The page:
For the first half of the year, this race was close. Denver won a 9-6 defensive battle over K.C. in Week 2. In October, the Chiefs edged the Chargers 30-27, and then beat the playoff-bound Seattle Seahawks 35-28.
A five-day stretch on Thanksgiving Week would be crucial. On the Sunday prior to the holiday, San Diego beat Denver 35-27 in prime-time. On Turkey Night itself, Kansas City knocked off the Broncos 19-10.
The Chargers were on a roll. In December, they won the rematch with the Chiefs and also beat the Seahawks. By season’s end, San Diego had run away to a 14-2 record, the #1 seed in the AFC and this looked to finally be the year that their great—but postseason-beleaguered—head coach, Marty Schottenheimer, would finally get his moment.
In the meantime, Denver was slumping back to the playoff fringe. The last wild-card spot came down the Broncos and Chiefs. Denver held the edge going into the finale on New Year’s Eve afternoon. In the early time slot, K.C. kept themselves alive by beating a competitive Jacksonville Jaguars team 35-30. And in the late afternoon, the Broncos were stunned in overtime, losing 26-23 to a bad San Francisco 49ers squad. Both Denver and Kansas City finished 9-7. But the Chiefs had the tiebreaker and an improbable trip to Indianapolis for the playoffs.
The 2-seed in the AFC was the Baltimore Ravens. Hall of Fame safety Ed Reed was a 1st-team All-Pro, as was linebacker Adalius Thomas. The secondary included Chris McAlister and Dawan Landry, who combined for 11 interceptions. The pass rush was bolstered by defensive end Trevor Pryce and his 13 sacks. Baltimore’s defense was the best in the league. The offense, led by 33-year-old quarterback Steve McNair and 1,100-yard rusher Jamal Lewis was good enough to ride the coattails of their great D.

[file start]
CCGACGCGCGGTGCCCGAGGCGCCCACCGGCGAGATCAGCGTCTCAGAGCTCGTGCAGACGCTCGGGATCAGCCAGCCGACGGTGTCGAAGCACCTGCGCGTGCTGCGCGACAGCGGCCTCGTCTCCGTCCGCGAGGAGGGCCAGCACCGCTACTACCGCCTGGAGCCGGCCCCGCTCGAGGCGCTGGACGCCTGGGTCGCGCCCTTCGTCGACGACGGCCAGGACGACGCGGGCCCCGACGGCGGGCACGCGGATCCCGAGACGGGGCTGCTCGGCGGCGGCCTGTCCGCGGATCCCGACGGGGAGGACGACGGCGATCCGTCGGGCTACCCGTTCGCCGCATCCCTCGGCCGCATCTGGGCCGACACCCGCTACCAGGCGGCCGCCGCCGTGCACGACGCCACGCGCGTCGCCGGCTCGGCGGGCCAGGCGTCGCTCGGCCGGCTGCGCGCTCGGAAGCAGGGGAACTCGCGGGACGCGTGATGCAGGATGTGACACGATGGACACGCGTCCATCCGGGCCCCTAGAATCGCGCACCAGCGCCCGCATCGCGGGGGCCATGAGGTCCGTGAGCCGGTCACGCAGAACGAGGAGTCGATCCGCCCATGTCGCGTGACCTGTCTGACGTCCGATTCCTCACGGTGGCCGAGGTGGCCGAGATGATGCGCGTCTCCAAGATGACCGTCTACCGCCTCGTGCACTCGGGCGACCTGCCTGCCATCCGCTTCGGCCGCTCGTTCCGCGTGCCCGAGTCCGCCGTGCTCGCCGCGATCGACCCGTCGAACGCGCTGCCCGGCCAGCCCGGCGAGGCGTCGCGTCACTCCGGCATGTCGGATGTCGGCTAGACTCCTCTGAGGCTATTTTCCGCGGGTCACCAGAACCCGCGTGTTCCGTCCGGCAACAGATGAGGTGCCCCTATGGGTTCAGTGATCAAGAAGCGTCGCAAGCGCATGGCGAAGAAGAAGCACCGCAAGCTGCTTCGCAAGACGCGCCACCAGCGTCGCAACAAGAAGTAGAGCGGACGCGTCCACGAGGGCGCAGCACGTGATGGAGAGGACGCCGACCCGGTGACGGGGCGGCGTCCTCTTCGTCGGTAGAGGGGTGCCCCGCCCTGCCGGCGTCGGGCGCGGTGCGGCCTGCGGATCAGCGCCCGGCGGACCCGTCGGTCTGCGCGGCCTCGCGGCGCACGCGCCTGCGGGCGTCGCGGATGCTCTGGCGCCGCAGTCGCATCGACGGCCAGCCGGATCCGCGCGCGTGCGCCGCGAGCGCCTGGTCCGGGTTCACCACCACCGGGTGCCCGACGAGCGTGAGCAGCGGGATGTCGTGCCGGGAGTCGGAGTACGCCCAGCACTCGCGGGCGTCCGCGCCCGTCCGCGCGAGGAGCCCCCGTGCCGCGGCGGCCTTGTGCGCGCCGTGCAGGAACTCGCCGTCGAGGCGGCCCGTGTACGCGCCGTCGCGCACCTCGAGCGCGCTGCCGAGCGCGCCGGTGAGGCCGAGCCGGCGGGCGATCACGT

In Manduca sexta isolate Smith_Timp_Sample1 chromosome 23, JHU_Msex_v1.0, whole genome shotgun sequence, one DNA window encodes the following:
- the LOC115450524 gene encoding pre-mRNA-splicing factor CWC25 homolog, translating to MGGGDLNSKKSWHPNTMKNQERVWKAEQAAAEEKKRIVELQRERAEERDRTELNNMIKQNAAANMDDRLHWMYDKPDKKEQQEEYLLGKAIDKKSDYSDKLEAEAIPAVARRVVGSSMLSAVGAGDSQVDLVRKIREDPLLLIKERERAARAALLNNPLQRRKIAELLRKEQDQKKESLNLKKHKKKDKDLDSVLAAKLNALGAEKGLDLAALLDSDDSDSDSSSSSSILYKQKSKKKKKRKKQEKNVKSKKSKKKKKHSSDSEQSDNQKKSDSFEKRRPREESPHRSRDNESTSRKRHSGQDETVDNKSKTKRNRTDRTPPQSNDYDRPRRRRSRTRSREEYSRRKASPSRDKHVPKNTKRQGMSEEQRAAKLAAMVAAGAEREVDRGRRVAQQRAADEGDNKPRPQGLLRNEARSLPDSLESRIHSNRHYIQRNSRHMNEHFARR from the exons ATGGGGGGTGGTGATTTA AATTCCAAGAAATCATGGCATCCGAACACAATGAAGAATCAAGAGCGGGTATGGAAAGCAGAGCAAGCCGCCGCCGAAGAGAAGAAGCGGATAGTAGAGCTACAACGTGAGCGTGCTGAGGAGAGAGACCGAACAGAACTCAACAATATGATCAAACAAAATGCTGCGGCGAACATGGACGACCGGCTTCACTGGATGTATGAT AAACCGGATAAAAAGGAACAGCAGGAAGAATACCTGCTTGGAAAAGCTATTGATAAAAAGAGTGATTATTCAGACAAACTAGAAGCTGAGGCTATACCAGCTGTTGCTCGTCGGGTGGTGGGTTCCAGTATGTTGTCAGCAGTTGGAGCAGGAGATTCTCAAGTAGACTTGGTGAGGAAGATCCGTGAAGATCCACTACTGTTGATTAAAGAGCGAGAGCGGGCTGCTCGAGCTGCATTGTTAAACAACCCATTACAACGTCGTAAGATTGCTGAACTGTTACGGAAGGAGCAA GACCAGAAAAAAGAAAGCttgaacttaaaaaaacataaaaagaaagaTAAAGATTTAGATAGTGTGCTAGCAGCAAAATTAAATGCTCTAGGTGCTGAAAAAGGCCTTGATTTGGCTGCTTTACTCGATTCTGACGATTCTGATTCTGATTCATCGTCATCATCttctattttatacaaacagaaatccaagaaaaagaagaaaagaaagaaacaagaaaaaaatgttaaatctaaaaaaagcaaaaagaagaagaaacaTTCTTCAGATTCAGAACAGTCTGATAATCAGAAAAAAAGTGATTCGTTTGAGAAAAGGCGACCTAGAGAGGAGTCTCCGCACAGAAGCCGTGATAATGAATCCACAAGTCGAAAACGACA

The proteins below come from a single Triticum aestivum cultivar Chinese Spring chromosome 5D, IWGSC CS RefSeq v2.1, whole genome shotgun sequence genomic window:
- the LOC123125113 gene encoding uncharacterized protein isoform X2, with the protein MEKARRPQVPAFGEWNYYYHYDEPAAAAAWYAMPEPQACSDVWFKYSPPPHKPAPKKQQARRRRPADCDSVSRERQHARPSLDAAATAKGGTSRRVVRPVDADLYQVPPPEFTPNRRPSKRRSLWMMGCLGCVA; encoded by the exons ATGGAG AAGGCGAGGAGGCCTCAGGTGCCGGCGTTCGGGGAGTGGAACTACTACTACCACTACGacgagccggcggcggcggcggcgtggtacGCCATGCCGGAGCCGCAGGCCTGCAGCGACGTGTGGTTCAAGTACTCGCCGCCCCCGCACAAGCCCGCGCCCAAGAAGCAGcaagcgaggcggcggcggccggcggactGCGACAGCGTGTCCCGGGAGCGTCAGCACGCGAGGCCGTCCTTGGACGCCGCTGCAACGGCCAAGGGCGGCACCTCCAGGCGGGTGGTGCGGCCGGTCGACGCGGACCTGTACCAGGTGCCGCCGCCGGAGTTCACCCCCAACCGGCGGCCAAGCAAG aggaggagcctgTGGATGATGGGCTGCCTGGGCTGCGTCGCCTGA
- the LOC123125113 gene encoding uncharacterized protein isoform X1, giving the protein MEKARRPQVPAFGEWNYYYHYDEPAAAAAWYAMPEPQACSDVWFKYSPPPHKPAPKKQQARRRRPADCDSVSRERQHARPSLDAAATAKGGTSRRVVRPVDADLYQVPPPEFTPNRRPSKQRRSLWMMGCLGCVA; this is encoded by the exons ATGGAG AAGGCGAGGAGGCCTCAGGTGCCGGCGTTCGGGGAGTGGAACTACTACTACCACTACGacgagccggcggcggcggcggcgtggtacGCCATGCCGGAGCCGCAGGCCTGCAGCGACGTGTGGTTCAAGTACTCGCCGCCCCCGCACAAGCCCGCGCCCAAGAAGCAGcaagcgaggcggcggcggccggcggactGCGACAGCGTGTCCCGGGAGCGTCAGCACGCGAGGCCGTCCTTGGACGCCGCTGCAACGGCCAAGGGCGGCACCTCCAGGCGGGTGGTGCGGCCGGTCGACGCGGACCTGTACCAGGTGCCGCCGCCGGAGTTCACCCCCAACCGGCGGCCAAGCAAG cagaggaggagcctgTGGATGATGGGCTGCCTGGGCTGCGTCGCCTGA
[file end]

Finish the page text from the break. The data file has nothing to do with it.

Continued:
The Ravens knocked off the Chargers 16-13 in early October, also beat a good New Orleans Saints team, and later knocked off the Chiefs. With the defending Super Bowl champion Pittsburgh Steelers falling back to .500, the AFC North was wide-open, and Baltimore took full advantage of that open road. They rolled up a 13-3 record, a runaway division title, and a first-round bye.
Lovie Smith’s Chicago Bear teams were renowned for their defense and 2006 was no different. The Bears ranked second behind the Ravens in points allowed. The unit was led by All-Pro linebacker Brian Urlacher and defensive end Mark Anderson, who recorded 12 sacks. But what made the ’06 Bears unique for this period in franchise history is that they could also score points.
It wasn’t necessarily though quarterback play. Rex Grossman was nothing if not erratic. But Thomas Jones ran for over 1,200 yards behind a line that included All-Pro center Olin Kreutz. Chicago also had great special teams, between electrifying return man Devin Hester, and the league’s top kicker in Robbie Gould. Between the running game, the special teams, and being set up in good position by the defense, the Bear offense ranked third in the NFL for points scored. Chicago dominated the NFC North, got impressive Sunday Night wins over the Seahawks and Giants, where the Bears scored a combined 75 points, and rolled to a 13-3 record. The road to the playoffs in the NFC would come through the Windy City in January.
The great Drew Brees was starting a new phase of his career, having been traded from San Diego to make room for Rivers, and coming to New Orleans. A beautiful partnership between Brees and head coach Sean Payton began in 2006.
Brees was the All-Pro quarterback, completing 64 percent of his passes at eight yards per attempt. He had a 1,000-yard receiver in Marques Colston, a 1K rusher in Deuce McAllister, and Reggie Bush who contributed both running and receiving. Jamaal Brown was one of the league’s top offensive tackles and Will Smith was a Pro Bowl pass rusher on the defensive side.